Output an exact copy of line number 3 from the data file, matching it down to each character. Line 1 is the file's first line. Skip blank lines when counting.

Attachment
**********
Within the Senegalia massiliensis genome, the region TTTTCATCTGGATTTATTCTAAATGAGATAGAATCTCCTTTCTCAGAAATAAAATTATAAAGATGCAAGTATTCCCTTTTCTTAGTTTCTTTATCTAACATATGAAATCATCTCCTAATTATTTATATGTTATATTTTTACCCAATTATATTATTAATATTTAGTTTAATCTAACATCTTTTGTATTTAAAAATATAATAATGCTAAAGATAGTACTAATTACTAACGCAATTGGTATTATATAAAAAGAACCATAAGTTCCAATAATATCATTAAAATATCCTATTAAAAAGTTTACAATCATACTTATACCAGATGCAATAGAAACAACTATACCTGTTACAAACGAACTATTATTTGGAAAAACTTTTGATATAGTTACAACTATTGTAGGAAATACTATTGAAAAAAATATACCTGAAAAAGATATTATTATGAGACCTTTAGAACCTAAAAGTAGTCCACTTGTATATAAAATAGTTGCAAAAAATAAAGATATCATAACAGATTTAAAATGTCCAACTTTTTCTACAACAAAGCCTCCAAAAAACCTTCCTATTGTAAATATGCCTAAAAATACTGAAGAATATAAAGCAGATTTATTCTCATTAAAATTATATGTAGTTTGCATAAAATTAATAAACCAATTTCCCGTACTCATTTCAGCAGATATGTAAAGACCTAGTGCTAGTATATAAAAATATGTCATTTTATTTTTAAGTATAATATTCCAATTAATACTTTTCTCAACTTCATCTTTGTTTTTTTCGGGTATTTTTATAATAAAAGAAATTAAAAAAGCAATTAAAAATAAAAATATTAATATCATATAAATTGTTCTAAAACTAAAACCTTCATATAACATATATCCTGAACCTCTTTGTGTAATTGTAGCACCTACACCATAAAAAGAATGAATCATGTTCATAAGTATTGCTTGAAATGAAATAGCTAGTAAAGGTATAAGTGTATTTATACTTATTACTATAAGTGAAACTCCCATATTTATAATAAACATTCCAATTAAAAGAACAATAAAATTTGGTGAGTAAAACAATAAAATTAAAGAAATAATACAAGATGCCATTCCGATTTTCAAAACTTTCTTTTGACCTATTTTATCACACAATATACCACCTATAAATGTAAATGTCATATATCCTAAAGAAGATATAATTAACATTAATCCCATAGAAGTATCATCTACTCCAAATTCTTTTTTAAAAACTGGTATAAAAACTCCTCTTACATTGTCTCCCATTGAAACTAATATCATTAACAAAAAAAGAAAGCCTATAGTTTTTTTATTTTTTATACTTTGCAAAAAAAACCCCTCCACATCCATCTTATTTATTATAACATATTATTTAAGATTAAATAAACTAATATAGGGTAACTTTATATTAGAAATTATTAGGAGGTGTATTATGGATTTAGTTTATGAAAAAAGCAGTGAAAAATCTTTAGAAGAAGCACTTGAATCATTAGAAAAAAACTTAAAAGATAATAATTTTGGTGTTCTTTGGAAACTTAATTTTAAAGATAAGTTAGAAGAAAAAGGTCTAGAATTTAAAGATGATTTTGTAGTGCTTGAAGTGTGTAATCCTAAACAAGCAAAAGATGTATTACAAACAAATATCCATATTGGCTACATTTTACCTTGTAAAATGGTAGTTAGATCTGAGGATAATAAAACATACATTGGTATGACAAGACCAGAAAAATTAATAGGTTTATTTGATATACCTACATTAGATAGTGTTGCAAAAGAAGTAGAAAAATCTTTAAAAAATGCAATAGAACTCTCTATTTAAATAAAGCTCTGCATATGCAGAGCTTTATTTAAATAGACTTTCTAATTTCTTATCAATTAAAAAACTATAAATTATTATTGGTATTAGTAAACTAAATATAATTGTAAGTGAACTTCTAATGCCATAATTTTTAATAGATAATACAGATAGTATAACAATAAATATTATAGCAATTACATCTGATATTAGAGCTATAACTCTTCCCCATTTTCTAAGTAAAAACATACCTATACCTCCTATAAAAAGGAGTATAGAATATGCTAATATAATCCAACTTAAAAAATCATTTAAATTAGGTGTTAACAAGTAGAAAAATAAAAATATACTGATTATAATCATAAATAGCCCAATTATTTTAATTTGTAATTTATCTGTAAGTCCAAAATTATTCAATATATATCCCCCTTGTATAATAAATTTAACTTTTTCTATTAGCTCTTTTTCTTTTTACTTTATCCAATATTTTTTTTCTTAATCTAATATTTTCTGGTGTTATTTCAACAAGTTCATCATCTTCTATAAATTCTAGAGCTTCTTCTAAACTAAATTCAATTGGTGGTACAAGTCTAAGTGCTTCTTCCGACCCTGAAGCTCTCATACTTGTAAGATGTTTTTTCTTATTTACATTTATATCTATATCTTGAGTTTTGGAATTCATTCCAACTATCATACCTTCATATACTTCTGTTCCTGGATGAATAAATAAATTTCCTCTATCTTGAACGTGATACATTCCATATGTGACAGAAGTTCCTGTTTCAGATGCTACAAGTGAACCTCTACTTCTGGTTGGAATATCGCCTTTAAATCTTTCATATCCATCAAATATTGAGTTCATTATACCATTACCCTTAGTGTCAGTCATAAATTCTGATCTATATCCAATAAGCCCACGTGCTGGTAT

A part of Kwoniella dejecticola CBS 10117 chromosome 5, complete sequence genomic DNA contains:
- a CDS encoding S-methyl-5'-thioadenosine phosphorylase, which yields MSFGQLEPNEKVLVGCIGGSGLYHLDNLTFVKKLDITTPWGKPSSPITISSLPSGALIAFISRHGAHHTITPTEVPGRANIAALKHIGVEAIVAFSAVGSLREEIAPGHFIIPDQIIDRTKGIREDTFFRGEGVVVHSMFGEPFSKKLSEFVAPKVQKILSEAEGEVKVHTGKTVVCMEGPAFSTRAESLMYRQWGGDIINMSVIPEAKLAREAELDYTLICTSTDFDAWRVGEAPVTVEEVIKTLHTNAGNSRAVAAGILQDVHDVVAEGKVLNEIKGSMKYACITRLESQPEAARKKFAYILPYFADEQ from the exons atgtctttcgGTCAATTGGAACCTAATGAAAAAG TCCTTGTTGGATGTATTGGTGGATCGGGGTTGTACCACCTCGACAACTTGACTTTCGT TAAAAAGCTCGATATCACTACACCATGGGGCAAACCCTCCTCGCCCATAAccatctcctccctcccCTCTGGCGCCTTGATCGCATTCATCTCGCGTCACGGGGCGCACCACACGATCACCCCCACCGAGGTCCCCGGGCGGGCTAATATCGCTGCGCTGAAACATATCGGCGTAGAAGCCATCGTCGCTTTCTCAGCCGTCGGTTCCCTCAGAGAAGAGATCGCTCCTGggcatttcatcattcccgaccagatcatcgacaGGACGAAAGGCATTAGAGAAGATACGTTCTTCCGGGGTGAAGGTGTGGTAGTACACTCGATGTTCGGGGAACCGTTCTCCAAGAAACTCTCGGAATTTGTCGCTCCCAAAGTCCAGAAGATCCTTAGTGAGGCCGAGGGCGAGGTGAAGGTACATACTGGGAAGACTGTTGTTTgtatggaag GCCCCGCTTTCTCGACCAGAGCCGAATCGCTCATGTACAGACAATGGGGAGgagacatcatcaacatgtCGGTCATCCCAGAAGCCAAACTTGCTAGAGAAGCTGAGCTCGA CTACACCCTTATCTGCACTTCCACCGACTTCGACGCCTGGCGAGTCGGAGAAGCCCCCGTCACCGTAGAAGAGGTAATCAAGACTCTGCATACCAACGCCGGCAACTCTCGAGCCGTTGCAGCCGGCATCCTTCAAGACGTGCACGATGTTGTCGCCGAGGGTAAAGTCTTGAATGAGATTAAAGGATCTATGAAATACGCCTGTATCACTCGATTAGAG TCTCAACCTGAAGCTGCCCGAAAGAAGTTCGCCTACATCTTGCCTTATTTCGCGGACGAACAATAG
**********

- a CDS encoding S-methyl-5'-thioadenosine phosphorylase, which yields MSFGQLEPNEKVLVGCIGGSGLYHLDNLTFVKKLDITTPWGKPSSPITISSLPSGALIAFISRHGAHHTITPTEVPGRANIAALKHIGVEAIVAFSAVGSLREEIAPGHFIIPDQIIDRTKGIREDTFFRGEGVVVHSMFGEPFSKKLSEFVAPKVQKILSEAEGEVKVHTGKTVVCMEGPAFSTRAESLMYRQWGGDIINMSVIPEAKLAREAELDYTLICTSTDFDAWRVGEAPVTVEEVIKTLHTNAGNSRAVAAGILQDVHDVVAEGKVLNEIKGSMKYACITRLESQPEAARKKFAYILPYFADEQ from the exons atgtctttcgGTCAATTGGAACCTAATGAAAAAG TCCTTGTTGGATGTATTGGTGGATCGGGGTTGTACCACCTCGACAACTTGACTTTCGT TAAAAAGCTCGATATCACTACACCATGGGGCAAACCCTCCTCGCCCATAAccatctcctccctcccCTCTGGCGCCTTGATCGCATTCATCTCGCGTCACGGGGCGCACCACACGATCACCCCCACCGAGGTCCCCGGGCGGGCTAATATCGCTGCGCTGAAACATATCGGCGTAGAAGCCATCGTCGCTTTCTCAGCCGTCGGTTCCCTCAGAGAAGAGATCGCTCCTGggcatttcatcattcccgaccagatcatcgacaGGACGAAAGGCATTAGAGAAGATACGTTCTTCCGGGGTGAAGGTGTGGTAGTACACTCGATGTTCGGGGAACCGTTCTCCAAGAAACTCTCGGAATTTGTCGCTCCCAAAGTCCAGAAGATCCTTAGTGAGGCCGAGGGCGAGGTGAAGGTACATACTGGGAAGACTGTTGTTTgtatggaag GCCCCGCTTTCTCGACCAGAGCCGAATCGCTCATGTACAGACAATGGGGAGgagacatcatcaacatgtCGGTCATCCCAGAAGCCAAACTTGCTAGAGAAGCTGAGCTCGA CTACACCCTTATCTGCACTTCCACCGACTTCGACGCCTGGCGAGTCGGAGAAGCCCCCGTCACCGTAGAAGAGGTAATCAAGACTCTGCATACCAACGCCGGCAACTCTCGAGCCGTTGCAGCCGGCATCCTTCAAGACGTGCACGATGTTGTCGCCGAGGGTAAAGTCTTGAATGAGATTAAAGGATCTATGAAATACGCCTGTATCACTCGATTAGAG TCTCAACCTGAAGCTGCCCGAAAGAAGTTCGCCTACATCTTGCCTTATTTCGCGGACGAACAATAG